The rise and fall of ex-Bull Ben Gordon

With the Chicago Bulls sitting pretty at 26-12 this season, in position to run away with the Central Division, and also lock up a top-4 seed, there has still been plenty of gripe from fans on how this team can elevate into legit contenders.

One need the Bulls have is Shooting Guard. Last season, Kirk Hinrich helped stabilize the position, however, their demise at SG goes back another season, to 2008-09.

That season was Derrick Rose's rookie campaign, and he was accompanied by sharp-shooting Ben Gordon in the backcourt. This duo led the Bulls to a 41-41 record, and took the defending NBA Champion Boston Celtics to an exciting 7-game series.

Although the Bulls lost the series, there was plenty of optimism heading into the next season.

However, one major change happened in the 2009 offseason: the Bulls lost arguably their best player from the
previous season. Yes, Derrick Rose was outstanding his rookie season,
but it was Ben Gordon who hit the clutch shots, especially in the 7-game
playoff series against the Celtics.

On the other hand, I certainly believe that if Gordon had stayed, it
would have seriously effected Rose's development. Rose needs the ball in
his hands 70%, if not more, of the time; Gordon, too, likes to create
offense for himself -- not his teammates too often -- off the dribble,
and often times during Rose's rookie season it became frustrating to see
Gordon try to be something he's not: a playmaker.

Gordon could have been beautiful to watch along side Rose, especially
right now, but I don't think Gordon would have ever been able to accept
his role as solely a shooter, neither was he a good defender.

Gordon left the Bulls after the 2008-09 season because the two sides couldn't settle
on a deal; the Bulls had offered several reasonable deals to Gordon
during the 2008 and 2009 offseasons. However, it was clear Gordon
wanted more money, and ultimately, that's what he got. But that doesn't mean he hasn't paid attention to rumors surrounding the Bulls and their need for a SG. (Per K.C. Johnson of the Chicago Tribune)

"It's just funny when I see there were rumors they're looking for
someone in that (shooting guard) spot," Gordon said. "I definitely look
at it. I guess it's just how it worked out."

Sure, the Bulls' SG position has been a question-mark since Gordon left, but he hasn't played well since leaving, either.

The Detroit Pistons signed Gordon to a 5-year, $59 million contract in the 2009 offseason. The Bulls offered him a deal that offseason, too, and Gordon accepted, but the Bulls rescinded the offer from Gordon.

Had the Bulls spent $10 million per season on Gordon, they wouldn't have enough money for future free agents. They obviously decided to put all their eggs in the 2010 free agent basket; the Bulls came away with Carlos Boozer, Ronnie Brewer, and a few other players to add depth.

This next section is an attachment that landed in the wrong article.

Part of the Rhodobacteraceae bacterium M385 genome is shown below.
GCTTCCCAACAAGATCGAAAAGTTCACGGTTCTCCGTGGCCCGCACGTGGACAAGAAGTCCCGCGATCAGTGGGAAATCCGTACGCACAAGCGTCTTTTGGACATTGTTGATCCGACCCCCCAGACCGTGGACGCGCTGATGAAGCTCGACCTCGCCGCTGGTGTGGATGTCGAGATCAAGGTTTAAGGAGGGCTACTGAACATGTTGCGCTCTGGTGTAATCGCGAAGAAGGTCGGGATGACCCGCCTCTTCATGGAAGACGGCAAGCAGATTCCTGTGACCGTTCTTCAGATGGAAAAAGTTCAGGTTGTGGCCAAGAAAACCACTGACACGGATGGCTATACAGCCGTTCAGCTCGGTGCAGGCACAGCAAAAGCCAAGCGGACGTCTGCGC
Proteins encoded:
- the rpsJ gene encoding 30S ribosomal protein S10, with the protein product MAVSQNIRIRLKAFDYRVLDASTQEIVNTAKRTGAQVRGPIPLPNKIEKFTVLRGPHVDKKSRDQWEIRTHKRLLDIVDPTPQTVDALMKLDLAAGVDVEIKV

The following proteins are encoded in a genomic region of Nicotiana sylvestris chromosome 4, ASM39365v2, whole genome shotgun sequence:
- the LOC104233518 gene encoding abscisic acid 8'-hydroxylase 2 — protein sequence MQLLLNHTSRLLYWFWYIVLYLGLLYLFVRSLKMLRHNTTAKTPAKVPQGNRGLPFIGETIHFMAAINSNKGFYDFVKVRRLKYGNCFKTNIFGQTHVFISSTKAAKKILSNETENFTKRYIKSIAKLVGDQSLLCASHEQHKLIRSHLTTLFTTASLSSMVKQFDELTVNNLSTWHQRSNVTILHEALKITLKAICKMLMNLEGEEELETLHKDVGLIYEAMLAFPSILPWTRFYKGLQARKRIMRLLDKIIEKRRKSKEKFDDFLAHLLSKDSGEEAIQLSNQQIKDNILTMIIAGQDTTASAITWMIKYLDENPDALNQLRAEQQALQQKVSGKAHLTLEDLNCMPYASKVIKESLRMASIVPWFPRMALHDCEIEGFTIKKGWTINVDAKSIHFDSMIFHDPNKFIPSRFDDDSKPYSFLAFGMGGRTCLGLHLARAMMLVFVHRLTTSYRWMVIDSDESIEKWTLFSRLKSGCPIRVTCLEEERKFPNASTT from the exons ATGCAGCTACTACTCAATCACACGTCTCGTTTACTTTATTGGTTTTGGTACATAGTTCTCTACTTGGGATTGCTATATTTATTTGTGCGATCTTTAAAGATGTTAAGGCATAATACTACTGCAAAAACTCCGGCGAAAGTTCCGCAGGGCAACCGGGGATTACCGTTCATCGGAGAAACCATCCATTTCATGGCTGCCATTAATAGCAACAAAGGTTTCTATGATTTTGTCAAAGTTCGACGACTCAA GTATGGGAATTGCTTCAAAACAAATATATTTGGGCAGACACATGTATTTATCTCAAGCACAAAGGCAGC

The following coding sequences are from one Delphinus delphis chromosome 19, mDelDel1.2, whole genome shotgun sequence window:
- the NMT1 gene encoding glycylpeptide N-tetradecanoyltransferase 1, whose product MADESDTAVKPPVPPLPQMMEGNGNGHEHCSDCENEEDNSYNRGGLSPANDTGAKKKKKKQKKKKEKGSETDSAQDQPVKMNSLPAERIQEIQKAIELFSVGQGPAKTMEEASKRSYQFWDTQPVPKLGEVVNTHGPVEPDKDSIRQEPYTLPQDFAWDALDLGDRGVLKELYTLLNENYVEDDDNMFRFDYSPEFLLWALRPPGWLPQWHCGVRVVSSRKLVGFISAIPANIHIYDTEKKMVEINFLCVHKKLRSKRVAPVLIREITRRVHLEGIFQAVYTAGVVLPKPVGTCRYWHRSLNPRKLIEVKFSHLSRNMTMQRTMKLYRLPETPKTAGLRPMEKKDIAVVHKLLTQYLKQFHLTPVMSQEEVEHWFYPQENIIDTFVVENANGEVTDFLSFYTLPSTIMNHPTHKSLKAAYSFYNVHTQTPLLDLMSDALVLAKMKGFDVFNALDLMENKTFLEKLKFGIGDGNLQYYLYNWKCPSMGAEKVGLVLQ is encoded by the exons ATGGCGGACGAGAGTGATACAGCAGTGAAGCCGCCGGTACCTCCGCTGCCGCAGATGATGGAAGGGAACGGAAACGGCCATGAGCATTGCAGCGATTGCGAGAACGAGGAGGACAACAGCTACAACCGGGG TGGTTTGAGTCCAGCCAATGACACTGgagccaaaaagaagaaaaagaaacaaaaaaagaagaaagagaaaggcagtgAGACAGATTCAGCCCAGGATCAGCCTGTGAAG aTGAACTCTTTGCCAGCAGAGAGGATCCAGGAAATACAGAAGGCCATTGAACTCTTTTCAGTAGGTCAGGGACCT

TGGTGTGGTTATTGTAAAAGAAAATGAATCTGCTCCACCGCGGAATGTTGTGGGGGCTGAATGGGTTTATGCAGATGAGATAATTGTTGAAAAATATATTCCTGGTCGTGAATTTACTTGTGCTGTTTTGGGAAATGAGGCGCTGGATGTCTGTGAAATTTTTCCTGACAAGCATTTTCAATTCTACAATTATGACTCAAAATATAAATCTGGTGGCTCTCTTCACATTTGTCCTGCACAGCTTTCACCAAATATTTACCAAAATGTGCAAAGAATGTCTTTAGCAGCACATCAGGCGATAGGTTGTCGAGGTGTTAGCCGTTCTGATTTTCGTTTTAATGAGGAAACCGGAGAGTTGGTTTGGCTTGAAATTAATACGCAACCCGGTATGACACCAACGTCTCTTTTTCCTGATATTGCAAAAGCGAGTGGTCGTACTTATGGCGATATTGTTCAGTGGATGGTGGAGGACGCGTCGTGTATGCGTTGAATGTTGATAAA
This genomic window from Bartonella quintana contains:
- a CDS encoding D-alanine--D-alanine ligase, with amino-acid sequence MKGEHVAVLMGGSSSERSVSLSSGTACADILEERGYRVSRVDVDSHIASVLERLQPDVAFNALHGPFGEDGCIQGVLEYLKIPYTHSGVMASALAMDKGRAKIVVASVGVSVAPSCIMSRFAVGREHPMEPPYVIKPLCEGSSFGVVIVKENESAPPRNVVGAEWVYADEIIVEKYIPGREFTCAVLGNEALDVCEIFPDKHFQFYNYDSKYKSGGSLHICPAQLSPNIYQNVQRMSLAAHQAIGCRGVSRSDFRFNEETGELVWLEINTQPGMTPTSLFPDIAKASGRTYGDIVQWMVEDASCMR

With the Bulls, Gordon had a lot of success. Gordon earned the Sixth Man of the Year Award in his rookie season (2004-05), had two 20+ PPG seasons (2006-07, 2008-09), and averaged 30+ minutes per game 4 out of his 5 seasons here in Chicago.

In Detroit, Gordon has struggled to get consistent minutes, shots, and an identified role. During his first season in Detroit, Gordon averaged just under 28 MPG, had his worst PPG and FG% since his rookie season (13.8 PPG, 41.6%), and didn't have a consistent role as a starter or sixth man (started just 17 games).

This season, things have gone even worst. He's averaging the lowest PPG in his career, and has taken less than 10 shots per game for the first time in his career. I thought Gordon would put up big numbers in Detroit, but his lack of a role has had an impact on his production and certainly his stats.

Gordon, too, has admitted to being confused at times with the Pistons. (Per K.C. Johnson of the Chicago Tribune)

"I definitely have been a little confused at times," Gordon said. "I
guess I have to get used to kind of playing when things aren't as
certain. That's an adjustment I have to make. It's a tough one. But if I
want to be better and help the team, it's something I have to get used
to."

As a Bull, Gordon was given a chance to play big minutes and also got an opportunity to shoot. Things have changed in Detroit. He definitely hasn't played up to his potential, but his unidentified role has a major part in his downfall.

At age 27, by no means am I writing off Ben Gordon. However, he isn't going to get "better" any time soon, and he's stuck in Detroit, a bottom-feeder, for 3 more seasons after this one.

The Bulls can certainly use a shooter like Gordon, but what would his role be? Would Gordon be OK coming off the bench, or being the Bulls' designated shooter?

That's the one knock I had on Gordon: he has several moments throughout games where he tries to do too much, and that has a negative effect on the Bulls' offense. I can remember when opposing teams would double-team Rose in the backcourt, and the Bulls were forced to inbound it to Gordon; he would then try to take things into his own hands and go one-on-one.

I was a Gordon fan when he played in Chicago, but I think him leaving was good for both parties. The Bulls got enough money to beef up their roster in upcoming seasons, while Gordon got what seemed like an opportunity at a bigger role on a team.

The $59 million didn't hurt either.

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